Pushing the Jackson County Expo into the black financially is a driving ambition for two new fair board members.
"That's the goal of this board — to be self-sufficient," said John Anhorn, 70, retired chairman of PremierWest Bank.
Jackson County commissioners recently appointed Anhorn and software entrepreneur Jim Teece to the fair board, replacing longtime board members Leigh Johnson and June Brock.
The Expo is supposed to be a self-sufficient enterprise overseen by Jackson County, but has relied on the county to supplement its budget for many years.
The board's goal to increase revenues has proved elusive with the struggling economy.
Anhorn said his interest in the fair dates back to his youth, when he was involved in 4-H.
He said the Expo grounds total 252 acres, but 200 of those acres aren't being fully utilized. He hopes to find a way to bring more commercial enterprises and other features on Expo grounds to help increase revenues.
"It'll be challenging coming up with ideas," he said.
Teece, 50, of Ashland, said he has volunteered at the fair since 1995 and has been the driving force behind the technology pavilion. Both of his children are involved in 4-H programs.
Teece said the Expo needs to redefine its mission the way so many other businesses have been forced to do in recent years.
He said the fair represents something unique in this community and should continue to celebrate its agriculture.
As cities grow ever larger, rural communities need to find a way to build successful agricultural events, he said.
"This is the one single unified event where everyone can come together and celebrate as a county," Teece said.
He said the fair board has changed markedly over the past few years, and he wants to applaud the previous work done while looking ahead to the future.
"The old guard is gone," he said.
But finding a solution to the Expo's revenue problems will be a challenge, he said.
The Expo's financial troubles accelerated about five years ago, when it had seven full-time workers and revenues totaled $2.1 million. It cut back to just three full-time staff last year as revenues declined. This year, the Expo predicts a budget of $1.7 million.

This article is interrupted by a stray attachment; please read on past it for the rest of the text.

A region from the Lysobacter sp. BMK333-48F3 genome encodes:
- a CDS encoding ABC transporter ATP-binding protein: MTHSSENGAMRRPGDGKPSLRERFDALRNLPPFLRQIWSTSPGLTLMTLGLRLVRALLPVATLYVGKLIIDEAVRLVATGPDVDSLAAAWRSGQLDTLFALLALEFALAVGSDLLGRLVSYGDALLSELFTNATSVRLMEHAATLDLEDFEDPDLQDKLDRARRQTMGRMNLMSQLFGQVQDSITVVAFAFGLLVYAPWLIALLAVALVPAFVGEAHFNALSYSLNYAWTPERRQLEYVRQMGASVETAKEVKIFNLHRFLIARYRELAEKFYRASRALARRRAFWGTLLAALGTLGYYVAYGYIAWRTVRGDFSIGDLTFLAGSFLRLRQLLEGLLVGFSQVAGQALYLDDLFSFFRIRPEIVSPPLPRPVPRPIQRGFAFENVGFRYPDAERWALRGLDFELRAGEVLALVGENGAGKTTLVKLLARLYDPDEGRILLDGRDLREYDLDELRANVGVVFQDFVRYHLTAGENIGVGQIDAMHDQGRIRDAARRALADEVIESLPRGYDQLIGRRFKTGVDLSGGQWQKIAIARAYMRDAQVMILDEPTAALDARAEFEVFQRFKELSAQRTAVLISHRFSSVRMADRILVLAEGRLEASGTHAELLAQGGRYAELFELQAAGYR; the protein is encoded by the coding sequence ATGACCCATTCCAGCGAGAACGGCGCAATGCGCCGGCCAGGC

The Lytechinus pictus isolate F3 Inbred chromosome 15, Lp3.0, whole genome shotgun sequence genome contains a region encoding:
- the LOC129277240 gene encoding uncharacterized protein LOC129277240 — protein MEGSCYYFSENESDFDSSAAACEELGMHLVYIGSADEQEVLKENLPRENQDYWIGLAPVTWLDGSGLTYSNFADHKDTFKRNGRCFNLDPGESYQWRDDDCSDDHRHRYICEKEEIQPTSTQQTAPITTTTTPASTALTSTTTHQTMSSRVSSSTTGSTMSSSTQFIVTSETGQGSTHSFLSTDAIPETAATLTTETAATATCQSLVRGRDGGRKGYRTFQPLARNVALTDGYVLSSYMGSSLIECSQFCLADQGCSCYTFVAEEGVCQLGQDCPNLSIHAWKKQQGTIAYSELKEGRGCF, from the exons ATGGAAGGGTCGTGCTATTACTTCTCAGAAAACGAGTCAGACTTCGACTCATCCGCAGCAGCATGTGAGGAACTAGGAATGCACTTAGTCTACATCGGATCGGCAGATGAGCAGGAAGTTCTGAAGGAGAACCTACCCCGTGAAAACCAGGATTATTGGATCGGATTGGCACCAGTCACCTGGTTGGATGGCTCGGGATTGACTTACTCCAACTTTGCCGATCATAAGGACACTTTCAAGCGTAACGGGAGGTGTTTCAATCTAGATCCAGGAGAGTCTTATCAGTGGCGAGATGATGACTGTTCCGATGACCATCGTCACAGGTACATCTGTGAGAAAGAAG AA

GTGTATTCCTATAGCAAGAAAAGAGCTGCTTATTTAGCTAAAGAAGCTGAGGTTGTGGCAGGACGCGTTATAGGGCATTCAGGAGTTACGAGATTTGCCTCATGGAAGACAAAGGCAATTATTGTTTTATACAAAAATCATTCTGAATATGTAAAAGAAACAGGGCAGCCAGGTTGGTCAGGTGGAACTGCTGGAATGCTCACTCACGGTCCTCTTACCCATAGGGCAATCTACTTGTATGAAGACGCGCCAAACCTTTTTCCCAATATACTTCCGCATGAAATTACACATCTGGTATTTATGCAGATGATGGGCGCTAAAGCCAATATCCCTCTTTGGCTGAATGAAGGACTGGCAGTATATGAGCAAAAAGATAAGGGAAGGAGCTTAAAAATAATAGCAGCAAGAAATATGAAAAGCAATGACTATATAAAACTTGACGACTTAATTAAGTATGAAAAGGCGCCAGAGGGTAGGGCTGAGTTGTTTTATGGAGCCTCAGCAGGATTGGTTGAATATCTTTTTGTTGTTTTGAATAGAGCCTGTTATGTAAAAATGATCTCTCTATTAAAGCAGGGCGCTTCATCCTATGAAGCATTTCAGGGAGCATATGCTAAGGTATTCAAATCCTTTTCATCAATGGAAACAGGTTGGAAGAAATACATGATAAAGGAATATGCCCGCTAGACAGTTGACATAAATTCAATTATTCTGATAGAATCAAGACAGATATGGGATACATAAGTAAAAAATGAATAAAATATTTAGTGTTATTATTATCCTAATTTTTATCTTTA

Expenses have run even with revenues over the past two years, putting the Expo in a financial bind at the beginning of the new fiscal year in July, when it runs out of operating reserves.
The Expo relies on a temporary loan from Jackson County to pay the bills at the end of the fiscal year, which coincides with the fair.
Expo Director Dave Koellermeier estimates the Expo will require about $160,000 from the county in July.
Koellermeier said he hopes new attractions at the fair and increased attendance at the Harvest Fair and rodeo will help the bottom line.
The Rogue Valley Family Fun Center is an example of one lease arrangement with the Expo that helps with its cash flow.
"We just need a couple more like that," Koellermeier said.
While he's still operating with three full-time employees, Koellermeier said the Friends of the Fair Foundation has committed to funding a new position that will help write grants and look for other revenue sources.
Leigh Johnson said 18 years is long enough to serve on a board, though he plans to stay on with the Friends of the Fair Foundation.
"I think it's time," he said. "You need fresh blood on that board."
Johnson said that when the economy fully rebounds, he expects the Expo's revenue picture to improve as well.
The Expo is one of the only public facilities of its kind between Salem and Sacramento, Johnson said.
"It is one of the most valuable assets that Jackson County has," he said.
June Brock, who has been on the fair board for 15 years, said she wants the Expo to succeed and hopes new personalities on the board will come up with new ideas to increase revenues.
"If we had any good ideas, we would have used them," she said. "I hope they are coming in with fresh eyes and looking at this with a different perspective. I hope they have some better ideas than we had."
Reach reporter Damian Mann at 541-776-4476, or email email@example.com.